Abstract P212: Elevated Uric Acid Levels and Risk of Ischemic Stroke among Women
Introduction: Elevated uric acid has been inconsistently associated with a moderately increased risk of total stroke; however the data are sparse among women. Previous studies have failed to address variation by cardiovascular disease (CVD) risk factors and differentiate between stroke types. We aimed to examine the association between uric acid levels and ischemic stroke among women and evaluate effect modification by key CVD risk factors.
Methods: The relationship between uric acid and ischemic stroke was examined using a nested case-control design among female participants of the Nurses’ Health Study who provided blood samples. Uric acid was measured on blood samples collected and stored between 1989-1990. The National Survey of Stroke criteria were utilized to confirm 460 incident cases of ischemic stroke by medical records from 1990-2006. Controls were matched to each case by age, menopausal status, hormone therapy use, ancestry, date of blood draw and smoking status. Multivariable conditional logistic regression models adjusted for BMI, physical activity, alcohol intake, estimated glomerular filtration rate, diabetes and heart disease. The influence of hypertension, total/HDL cholesterol and CRP were examined separately. Significance of effect modification by key risk factors was estimated using likelihood ratio tests.
Results: Significant partial spearman correlations, adjusted for matching factors, were found between uric acid and BMI (r=0.32; p<0.001), triglycerides (r=0.32; p<0.001), total/HDL cholesterol ratio (r=0.30; p<0.001) and C-reactive protein (CRP-r=0.26; p=<0.001). Five percent of controls exhibited hyperuricemia (uric acid>6.8). In matched analysis, the highest quartile of uric acid was significantly associated with greater risk of incident ischemic stroke (Q4 vs. Q1-OR:1.56; 95% CI:1.06-2.29); estimates were elevated but no longer statistically significant after adjustment for CVD risk factors (Q4 vs. Q1-OR:1.42; 95% CI:0.93-2.16). Hyperuricemia (<6.8 vs. >6.8 mg/dL) was significantly associated with risk of stroke in matched (OR=2.06; 95% CI:1.17-3.61) and multivariable analyses (OR=1.92; 95% CI:1.07-3.46). Additional adjustment for hypertension further attenuated the results (OR=1.68; 95% CI:0.92-3.04), as did adjustment for total/HDL cholesterol and CRP (OR=1.67; 95% CI:0.92-3.03). We did not observe significant effect modification of the association between uric acid and key CVD risk factors (age, hypertension, diuretic treatment, BMI, smoking, CRP and postmenopausal hormone use).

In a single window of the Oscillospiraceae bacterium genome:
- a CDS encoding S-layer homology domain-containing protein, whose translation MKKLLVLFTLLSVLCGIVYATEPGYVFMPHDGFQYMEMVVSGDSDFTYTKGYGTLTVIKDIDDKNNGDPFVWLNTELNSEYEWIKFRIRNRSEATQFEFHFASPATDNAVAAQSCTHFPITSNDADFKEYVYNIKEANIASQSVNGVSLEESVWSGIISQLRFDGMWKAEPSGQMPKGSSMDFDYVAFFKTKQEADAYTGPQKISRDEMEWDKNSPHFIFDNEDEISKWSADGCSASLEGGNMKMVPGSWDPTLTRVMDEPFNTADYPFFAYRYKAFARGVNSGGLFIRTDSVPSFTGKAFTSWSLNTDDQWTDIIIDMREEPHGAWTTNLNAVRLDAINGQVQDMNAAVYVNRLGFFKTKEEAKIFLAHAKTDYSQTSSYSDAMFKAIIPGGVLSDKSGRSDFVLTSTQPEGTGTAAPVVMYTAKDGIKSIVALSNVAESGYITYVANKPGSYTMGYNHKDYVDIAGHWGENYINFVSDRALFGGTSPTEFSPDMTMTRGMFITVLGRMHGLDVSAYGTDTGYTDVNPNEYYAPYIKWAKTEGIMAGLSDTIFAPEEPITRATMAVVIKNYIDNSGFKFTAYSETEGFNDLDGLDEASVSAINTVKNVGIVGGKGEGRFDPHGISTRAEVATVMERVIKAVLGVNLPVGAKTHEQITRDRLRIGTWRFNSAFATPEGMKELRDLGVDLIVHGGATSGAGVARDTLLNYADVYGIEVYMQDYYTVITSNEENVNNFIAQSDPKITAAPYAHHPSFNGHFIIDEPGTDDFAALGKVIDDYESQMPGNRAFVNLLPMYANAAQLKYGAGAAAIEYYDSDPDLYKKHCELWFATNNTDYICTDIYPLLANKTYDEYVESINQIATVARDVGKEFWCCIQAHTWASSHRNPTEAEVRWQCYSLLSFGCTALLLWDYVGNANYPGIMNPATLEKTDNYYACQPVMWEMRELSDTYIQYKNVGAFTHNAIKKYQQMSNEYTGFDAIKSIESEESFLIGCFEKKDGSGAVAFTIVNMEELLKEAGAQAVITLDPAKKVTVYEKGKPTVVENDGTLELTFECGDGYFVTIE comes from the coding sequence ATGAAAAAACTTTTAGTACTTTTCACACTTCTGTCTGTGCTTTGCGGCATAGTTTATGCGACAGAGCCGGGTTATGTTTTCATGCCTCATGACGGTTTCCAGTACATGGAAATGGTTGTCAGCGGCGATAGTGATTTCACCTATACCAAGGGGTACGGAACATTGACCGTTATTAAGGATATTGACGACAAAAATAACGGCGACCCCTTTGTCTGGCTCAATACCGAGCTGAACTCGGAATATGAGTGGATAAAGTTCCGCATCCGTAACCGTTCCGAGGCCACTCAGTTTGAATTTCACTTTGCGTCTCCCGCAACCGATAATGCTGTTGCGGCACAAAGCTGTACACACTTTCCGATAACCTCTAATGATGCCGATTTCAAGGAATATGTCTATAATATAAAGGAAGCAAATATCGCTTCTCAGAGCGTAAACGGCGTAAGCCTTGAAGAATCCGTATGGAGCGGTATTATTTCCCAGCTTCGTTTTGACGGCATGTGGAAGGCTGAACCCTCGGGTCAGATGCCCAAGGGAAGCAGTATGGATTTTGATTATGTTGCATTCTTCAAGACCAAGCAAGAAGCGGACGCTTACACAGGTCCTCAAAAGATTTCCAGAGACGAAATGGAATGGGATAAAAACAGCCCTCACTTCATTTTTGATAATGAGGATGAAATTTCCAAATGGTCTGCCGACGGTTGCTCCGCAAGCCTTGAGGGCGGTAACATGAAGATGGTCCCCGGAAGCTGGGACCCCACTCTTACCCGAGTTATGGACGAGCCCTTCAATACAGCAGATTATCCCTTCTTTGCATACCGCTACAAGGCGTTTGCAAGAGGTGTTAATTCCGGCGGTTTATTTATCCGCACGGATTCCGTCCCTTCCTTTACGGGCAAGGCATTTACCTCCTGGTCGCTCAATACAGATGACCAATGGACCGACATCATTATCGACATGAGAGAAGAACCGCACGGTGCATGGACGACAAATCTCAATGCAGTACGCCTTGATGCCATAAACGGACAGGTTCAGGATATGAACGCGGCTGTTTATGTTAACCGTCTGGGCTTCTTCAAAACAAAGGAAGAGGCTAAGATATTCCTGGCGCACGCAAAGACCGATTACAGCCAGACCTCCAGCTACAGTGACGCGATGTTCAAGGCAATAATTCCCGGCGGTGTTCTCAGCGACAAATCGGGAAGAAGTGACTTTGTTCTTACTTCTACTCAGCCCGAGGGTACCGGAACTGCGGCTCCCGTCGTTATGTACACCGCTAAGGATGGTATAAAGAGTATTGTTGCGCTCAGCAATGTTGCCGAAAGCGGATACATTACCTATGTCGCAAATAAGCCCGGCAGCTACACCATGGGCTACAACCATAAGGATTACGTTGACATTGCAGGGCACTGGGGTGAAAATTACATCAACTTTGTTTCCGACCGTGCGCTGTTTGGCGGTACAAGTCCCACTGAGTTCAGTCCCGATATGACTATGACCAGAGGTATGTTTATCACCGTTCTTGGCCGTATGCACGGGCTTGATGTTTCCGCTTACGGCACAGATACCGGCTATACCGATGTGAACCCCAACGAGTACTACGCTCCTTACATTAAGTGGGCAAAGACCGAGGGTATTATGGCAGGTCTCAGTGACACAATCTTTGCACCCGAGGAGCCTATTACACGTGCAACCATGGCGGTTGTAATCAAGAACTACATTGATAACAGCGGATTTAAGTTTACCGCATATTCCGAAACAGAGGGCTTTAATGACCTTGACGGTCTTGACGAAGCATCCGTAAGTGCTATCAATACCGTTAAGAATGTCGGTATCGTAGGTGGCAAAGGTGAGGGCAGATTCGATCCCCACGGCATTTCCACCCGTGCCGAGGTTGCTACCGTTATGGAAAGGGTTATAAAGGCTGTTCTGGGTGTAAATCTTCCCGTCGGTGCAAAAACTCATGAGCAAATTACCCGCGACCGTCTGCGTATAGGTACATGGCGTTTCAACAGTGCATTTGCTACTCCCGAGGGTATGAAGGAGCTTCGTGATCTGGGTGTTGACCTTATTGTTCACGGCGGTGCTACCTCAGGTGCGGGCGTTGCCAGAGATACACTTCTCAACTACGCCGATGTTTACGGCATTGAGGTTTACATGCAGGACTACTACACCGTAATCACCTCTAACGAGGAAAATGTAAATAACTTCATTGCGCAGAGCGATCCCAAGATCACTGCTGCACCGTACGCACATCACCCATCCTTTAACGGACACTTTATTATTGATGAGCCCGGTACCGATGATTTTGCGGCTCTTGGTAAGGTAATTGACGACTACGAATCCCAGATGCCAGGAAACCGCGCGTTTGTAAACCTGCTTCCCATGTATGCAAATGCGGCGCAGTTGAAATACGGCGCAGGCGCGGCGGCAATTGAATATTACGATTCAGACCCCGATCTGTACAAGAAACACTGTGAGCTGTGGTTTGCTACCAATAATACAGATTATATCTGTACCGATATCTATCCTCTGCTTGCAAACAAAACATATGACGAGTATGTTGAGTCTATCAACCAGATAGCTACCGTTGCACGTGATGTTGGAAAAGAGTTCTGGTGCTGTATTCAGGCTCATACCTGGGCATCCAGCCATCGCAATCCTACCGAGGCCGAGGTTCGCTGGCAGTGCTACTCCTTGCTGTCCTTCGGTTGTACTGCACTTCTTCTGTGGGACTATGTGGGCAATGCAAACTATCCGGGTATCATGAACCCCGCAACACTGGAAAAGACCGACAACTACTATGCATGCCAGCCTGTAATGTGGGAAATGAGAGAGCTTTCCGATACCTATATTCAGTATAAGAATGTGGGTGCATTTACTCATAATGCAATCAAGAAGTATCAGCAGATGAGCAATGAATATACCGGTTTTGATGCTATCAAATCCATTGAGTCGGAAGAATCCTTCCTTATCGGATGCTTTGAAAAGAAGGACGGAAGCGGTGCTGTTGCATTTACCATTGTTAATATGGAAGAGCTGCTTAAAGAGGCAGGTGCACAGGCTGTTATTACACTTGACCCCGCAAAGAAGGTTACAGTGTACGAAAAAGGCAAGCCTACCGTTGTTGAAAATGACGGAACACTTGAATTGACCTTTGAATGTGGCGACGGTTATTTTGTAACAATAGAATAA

Conclusions: There was suggestive evidence for an association between elevated uric acid levels and greater risk of ischemic stroke in this population of women. Estimates were attenuated and no longer significant after adjustment for hypertension, suggesting the association may be mediated in part by history of hypertension.
- © 2013 by American Heart Association, Inc.